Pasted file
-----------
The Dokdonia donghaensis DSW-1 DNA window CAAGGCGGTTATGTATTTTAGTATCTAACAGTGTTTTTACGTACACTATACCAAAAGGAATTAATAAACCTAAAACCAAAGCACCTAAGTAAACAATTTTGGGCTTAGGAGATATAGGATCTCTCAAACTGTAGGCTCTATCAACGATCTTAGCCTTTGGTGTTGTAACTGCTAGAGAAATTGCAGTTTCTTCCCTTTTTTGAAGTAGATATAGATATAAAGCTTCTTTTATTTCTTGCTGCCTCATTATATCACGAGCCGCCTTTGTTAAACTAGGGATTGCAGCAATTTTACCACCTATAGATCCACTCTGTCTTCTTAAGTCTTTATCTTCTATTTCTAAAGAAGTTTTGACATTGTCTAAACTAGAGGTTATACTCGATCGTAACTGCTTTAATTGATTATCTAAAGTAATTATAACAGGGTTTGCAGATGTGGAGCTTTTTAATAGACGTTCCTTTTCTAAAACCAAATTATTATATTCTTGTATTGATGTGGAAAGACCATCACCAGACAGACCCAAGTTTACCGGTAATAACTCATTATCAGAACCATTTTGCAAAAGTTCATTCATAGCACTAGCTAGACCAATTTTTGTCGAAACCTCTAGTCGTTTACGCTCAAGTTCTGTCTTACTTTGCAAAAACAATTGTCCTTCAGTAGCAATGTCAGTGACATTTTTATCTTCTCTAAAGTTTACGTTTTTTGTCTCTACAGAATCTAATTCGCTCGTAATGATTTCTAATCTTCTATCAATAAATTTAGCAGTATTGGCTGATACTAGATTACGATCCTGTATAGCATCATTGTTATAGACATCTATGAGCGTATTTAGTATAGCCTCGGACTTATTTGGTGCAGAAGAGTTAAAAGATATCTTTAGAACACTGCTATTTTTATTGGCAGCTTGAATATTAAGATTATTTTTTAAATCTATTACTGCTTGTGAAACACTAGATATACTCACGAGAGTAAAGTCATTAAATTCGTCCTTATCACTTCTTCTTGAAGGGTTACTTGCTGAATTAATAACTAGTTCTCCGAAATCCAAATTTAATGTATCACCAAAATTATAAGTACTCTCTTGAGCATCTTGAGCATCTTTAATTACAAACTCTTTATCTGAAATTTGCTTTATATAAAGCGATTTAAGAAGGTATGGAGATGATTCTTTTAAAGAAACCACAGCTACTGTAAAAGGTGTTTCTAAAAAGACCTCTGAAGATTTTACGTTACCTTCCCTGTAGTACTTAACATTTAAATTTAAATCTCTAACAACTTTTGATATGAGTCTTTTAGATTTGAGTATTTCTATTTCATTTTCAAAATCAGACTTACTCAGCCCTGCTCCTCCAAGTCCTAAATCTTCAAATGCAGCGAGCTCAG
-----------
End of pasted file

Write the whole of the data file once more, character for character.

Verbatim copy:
The Dokdonia donghaensis DSW-1 DNA window CAAGGCGGTTATGTATTTTAGTATCTAACAGTGTTTTTACGTACACTATACCAAAAGGAATTAATAAACCTAAAACCAAAGCACCTAAGTAAACAATTTTGGGCTTAGGAGATATAGGATCTCTCAAACTGTAGGCTCTATCAACGATCTTAGCCTTTGGTGTTGTAACTGCTAGAGAAATTGCAGTTTCTTCCCTTTTTTGAAGTAGATATAGATATAAAGCTTCTTTTATTTCTTGCTGCCTCATTATATCACGAGCCGCCTTTGTTAAACTAGGGATTGCAGCAATTTTACCACCTATAGATCCACTCTGTCTTCTTAAGTCTTTATCTTCTATTTCTAAAGAAGTTTTGACATTGTCTAAACTAGAGGTTATACTCGATCGTAACTGCTTTAATTGATTATCTAAAGTAATTATAACAGGGTTTGCAGATGTGGAGCTTTTTAATAGACGTTCCTTTTCTAAAACCAAATTATTATATTCTTGTATTGATGTGGAAAGACCATCACCAGACAGACCCAAGTTTACCGGTAATAACTCATTATCAGAACCATTTTGCAAAAGTTCATTCATAGCACTAGCTAGACCAATTTTTGTCGAAACCTCTAGTCGTTTACGCTCAAGTTCTGTCTTACTTTGCAAAAACAATTGTCCTTCAGTAGCAATGTCAGTGACATTTTTATCTTCTCTAAAGTTTACGTTTTTTGTCTCTACAGAATCTAATTCGCTCGTAATGATTTCTAATCTTCTATCAATAAATTTAGCAGTATTGGCTGATACTAGATTACGATCCTGTATAGCATCATTGTTATAGACATCTATGAGCGTATTTAGTATAGCCTCGGACTTATTTGGTGCAGAAGAGTTAAAAGATATCTTTAGAACACTGCTATTTTTATTGGCAGCTTGAATATTAAGATTATTTTTTAAATCTATTACTGCTTGTGAAACACTAGATATACTCACGAGAGTAAAGTCATTAAATTCGTCCTTATCACTTCTTCTTGAAGGGTTACTTGCTGAATTAATAACTAGTTCTCCGAAATCCAAATTTAATGTATCACCAAAATTATAAGTACTCTCTTGAGCATCTTGAGCATCTTTAATTACAAACTCTTTATCTGAAATTTGCTTTATATAAAGCGATTTAAGAAGGTATGGAGATGATTCTTTTAAAGAAACCACAGCTACTGTAAAAGGTGTTTCTAAAAAGACCTCTGAAGATTTTACGTTACCTTCCCTGTAGTACTTAACATTTAAATTTAAATCTCTAACAACTTTTGATATGAGTCTTTTAGATTTGAGTATTTCTATTTCATTTTCAAAATCAGACTTACTCAGCCCTGCTCCTCCAAGTCCTAAATCTTCAAATGCAGCGAGCTCAG